Worth the Struggle
As busy as I am keeping all of my students, I am managing to keep myself even busier. I continue to make headway on the dissertation, though it seems like drops in an enormous bucket. Admittedly, there are is a shortage of people that ask me why I am bothering to work for such a goal. Why, they ask me, do I wake up at 4:00 am to work on a dissertation that will not necessarily advance me in my career, and which (if statistics can be trusted) is in a field that does not seem to offer a bright financial future? It's a tough question for some, but not for me.
My answer was really solidified one day after an encounter I had as I walked my son to school. A parent of schoolmate was praising their partner, noting that they were a "bona fide" intellectual as marked by their job position and publications. Knowing well that I was working on my dissertation, squeezing in hours between work and family, it stung a little. As I taught my kids in an old and neglected classroom that day, my mind kept going back to that conversation. I thought of all the writers, artists, and intellectuals that struggled their entire lives only to die unknown and unappreciated, with their work unrecognized. I thought of my students, who I push to strive for the very best in their reading and composition, even if the society in which they live disregards them and their work. I thought of what I tell my students when they ask me why I demand of them such a high level of critical thinking and effort in writing.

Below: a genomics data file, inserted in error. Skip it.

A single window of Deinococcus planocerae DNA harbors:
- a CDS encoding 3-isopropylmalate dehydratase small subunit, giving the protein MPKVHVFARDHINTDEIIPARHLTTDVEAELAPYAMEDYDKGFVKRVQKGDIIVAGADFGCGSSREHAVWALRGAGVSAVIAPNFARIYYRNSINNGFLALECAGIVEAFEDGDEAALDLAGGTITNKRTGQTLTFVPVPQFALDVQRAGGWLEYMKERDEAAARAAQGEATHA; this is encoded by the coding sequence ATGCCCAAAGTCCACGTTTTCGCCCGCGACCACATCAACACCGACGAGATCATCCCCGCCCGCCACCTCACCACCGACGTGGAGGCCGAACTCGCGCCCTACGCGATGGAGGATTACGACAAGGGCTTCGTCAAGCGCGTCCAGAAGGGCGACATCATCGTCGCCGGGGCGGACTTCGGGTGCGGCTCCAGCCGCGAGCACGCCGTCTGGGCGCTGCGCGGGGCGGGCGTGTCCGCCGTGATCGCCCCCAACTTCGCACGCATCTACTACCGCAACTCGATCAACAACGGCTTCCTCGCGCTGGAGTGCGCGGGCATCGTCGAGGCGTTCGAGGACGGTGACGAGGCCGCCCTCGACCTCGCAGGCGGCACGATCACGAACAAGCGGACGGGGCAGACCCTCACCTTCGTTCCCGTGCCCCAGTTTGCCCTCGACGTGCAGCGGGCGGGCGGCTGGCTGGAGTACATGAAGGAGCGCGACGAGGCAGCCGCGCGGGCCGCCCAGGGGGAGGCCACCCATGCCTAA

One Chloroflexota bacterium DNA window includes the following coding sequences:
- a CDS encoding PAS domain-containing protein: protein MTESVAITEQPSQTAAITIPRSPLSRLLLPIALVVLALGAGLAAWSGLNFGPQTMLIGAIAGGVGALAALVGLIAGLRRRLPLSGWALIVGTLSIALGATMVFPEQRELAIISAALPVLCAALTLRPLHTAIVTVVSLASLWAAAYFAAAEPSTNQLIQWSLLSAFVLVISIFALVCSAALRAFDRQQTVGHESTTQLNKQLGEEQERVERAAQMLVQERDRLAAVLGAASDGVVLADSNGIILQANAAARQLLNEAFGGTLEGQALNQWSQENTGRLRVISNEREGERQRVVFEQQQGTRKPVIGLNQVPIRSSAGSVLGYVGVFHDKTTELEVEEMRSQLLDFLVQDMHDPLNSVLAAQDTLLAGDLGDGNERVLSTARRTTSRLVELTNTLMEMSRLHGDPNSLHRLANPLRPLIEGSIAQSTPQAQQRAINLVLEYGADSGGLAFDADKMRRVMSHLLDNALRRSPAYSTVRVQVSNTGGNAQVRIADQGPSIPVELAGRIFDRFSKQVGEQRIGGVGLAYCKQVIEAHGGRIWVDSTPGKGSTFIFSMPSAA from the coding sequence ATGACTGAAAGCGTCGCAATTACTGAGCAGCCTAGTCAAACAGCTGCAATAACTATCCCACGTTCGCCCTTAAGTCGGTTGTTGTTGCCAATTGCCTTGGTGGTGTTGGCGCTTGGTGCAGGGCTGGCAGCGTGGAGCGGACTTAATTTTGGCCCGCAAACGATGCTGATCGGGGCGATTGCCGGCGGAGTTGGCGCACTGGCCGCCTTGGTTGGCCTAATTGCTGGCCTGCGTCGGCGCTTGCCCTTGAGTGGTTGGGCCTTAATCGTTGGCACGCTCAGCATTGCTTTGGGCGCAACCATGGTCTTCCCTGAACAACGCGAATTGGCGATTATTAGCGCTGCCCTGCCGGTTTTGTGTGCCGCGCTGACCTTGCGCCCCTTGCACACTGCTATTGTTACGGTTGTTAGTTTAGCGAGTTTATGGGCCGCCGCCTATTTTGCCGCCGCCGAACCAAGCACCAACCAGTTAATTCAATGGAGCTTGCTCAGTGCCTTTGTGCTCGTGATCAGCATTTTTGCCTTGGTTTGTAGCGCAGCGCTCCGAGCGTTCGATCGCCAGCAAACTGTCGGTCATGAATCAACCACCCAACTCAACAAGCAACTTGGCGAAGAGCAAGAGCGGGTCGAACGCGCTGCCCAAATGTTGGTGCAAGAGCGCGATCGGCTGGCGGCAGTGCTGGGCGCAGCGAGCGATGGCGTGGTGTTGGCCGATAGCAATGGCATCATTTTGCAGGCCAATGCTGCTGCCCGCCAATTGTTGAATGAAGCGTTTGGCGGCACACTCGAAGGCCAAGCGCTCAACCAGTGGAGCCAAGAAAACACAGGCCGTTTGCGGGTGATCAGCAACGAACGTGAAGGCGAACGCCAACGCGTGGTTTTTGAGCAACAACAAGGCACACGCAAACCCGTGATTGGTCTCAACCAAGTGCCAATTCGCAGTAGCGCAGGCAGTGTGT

I dwelled on the conversation because I realized that the kind of exclusivity the fellow parent was trying to uphold (an elitist division between the "authentic" and "inauthentic" that is unilaterally determined by the former) was endemic of the very hierarchical structure of power that I strive to expose, and that keeps kids like those I teach in a socioeconomic culture where they are taught that their ideas, concerns, and contributions aren't "bona fide" because they do not have access to the same resources and audiences as do kids in other communities.
So when people ask me why I pursue my dissertation in the face of such challenges as I have, I tell them what I hope to hear from my students: because we I have something to say.